How to Write the best Sat Essays

I am not going to lie – back in high school I had absolutely no idea how to write an effective SAT essay. Even after I was briefly schooled in essay-writing by my English teacher, I still was not sure how those SAT essays were evaluated. However, after doing much research through the good old internet, I arrived at a much better understanding of how to write a good essay that would surely impress whoever reads it.

So first thing’s first. To blow someone away with a killer essay, one needs to know the basics of properly writing an essay. First, follow the standard writing structure you were probably taught at some point in high school – intro, body, conclusion. Your intro should briefly summarize your point you are about to prove. The body of an essay should provide supporting examples of your thesis in the introductory portion of an essay. Don’t leave the reader feeling like the essay they just read was somehow incomplete, and wrap your essay up with a good conclusion. A good final paragraph is like a great dessert after a meal – it will leave the reader happy and satisfied.

Indent your paragraphs about a half-inch. You want to make things as clear as possible for the reader. Also, keep your hand-writing neat. You see, graders read hundreds of essays a day so they spend approximately two minutes reading each one. If they see an essay that is sloppy and hard to read, they will be less inclined to spend time deciphering your hand-writing and more inclined to scheme through the essay quickly.

It is often a good idea to include a few buzz-words, or a few SAT words in appropriate context in your essay. It doesn’t mean that you have to be the next Billy Shakespeare, but it does mean that a few well-placed big words create a good impression on a grader.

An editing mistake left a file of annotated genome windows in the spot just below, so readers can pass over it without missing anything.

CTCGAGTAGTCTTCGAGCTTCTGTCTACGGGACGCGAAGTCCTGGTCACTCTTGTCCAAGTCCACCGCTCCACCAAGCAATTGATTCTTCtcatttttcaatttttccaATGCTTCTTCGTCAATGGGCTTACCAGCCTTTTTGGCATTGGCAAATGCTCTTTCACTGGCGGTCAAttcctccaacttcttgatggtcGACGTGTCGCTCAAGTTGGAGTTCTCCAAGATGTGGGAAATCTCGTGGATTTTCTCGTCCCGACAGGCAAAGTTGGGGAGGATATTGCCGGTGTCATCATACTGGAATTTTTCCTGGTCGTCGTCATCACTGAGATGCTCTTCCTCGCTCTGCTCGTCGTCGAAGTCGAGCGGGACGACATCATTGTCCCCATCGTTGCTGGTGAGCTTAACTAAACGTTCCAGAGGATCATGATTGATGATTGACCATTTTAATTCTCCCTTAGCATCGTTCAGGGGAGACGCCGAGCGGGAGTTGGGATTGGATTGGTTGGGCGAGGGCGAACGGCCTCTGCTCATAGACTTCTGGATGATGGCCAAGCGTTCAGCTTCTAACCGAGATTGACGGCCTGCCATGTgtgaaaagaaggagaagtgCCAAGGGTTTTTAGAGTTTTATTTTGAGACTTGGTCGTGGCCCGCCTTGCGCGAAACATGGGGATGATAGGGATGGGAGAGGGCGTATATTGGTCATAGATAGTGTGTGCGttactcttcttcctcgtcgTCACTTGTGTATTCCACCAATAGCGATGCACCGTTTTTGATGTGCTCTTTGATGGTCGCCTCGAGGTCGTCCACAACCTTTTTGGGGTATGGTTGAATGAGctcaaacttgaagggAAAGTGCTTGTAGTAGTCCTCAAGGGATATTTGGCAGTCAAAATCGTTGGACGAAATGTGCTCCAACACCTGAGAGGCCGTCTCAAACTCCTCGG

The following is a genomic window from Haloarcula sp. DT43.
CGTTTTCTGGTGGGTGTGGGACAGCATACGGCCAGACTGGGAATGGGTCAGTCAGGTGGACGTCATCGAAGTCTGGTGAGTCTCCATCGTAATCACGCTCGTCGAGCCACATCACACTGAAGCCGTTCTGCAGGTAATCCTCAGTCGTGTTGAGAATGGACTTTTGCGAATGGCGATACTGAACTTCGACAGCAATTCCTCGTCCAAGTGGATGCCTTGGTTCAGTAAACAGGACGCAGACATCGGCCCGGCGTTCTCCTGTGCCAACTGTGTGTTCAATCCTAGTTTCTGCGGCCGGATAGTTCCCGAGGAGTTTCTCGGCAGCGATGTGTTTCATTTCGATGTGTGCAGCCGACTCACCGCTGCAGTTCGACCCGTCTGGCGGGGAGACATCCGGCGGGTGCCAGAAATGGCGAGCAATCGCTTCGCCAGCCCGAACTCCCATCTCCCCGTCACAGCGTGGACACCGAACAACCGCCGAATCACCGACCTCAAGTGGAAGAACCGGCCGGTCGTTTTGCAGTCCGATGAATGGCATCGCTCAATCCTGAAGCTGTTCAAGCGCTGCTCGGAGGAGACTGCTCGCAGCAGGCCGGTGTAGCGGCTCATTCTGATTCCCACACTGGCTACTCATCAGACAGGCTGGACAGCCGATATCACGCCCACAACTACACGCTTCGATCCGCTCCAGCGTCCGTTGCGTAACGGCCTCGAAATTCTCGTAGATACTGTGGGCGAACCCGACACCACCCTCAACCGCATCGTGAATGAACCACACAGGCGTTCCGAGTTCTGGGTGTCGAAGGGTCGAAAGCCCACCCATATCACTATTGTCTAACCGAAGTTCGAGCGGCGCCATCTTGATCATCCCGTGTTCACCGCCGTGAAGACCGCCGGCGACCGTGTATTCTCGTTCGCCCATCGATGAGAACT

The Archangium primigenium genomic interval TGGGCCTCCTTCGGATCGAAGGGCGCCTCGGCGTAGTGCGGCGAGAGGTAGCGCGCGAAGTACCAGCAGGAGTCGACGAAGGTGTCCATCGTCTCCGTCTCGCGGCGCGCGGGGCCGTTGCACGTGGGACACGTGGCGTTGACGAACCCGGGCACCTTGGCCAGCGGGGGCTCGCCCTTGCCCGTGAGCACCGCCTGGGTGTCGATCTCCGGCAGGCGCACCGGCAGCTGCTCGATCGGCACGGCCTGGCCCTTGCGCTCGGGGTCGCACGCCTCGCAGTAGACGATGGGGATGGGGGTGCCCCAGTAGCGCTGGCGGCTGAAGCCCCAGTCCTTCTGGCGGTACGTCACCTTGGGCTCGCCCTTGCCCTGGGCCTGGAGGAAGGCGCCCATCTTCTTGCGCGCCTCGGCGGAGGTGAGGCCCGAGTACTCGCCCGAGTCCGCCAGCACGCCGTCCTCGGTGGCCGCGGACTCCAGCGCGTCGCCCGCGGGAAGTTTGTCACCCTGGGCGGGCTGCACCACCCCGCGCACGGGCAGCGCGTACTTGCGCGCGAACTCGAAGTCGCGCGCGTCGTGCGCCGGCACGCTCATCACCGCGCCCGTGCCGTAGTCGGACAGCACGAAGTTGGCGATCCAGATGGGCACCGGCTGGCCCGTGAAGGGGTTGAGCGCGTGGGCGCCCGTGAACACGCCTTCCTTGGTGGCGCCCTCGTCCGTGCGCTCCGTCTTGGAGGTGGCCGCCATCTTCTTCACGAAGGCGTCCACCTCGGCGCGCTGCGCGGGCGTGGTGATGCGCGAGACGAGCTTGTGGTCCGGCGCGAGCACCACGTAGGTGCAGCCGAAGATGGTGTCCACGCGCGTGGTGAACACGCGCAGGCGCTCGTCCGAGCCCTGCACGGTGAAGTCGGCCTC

A good tip straight from Collegeboard is to not over-simplify what you are trying to say in your essay. Of course, time is not your friend and you may worry whether or not you will be able to say everything you want to say during the alloted time, but if you are trying to prove a point in an essay, make sure you do, in fact, prove it. That may mean providing several examples supporting your statement, or going in depth demonstrating your vast knowledge on a subject.

Providing at least one historical or literary example in your essay is probably a good idea. It is always good to demonstrate to that anonymous essay reader that you were paying attention in some teacher’s class. Don’t quote other people too much, though. Remember, this SAT essay is a kind of masterpiece of yours, and that is the only thing that really counts. An essay reader looks for originality of thought, not how many quotes by Ralph Waldo Emerson you can plug in in one essay.

After you are finished writing, read over the essay making sure that you truly answered the question asked. It is easy to get carried away and go off on a tangent without fully answering the entire question. After that, read over the essay just one last time, checking for spelling and punctuation errors and improperly structured sentences.

Well, that’s it. Now it is time to hand your masterpiece in.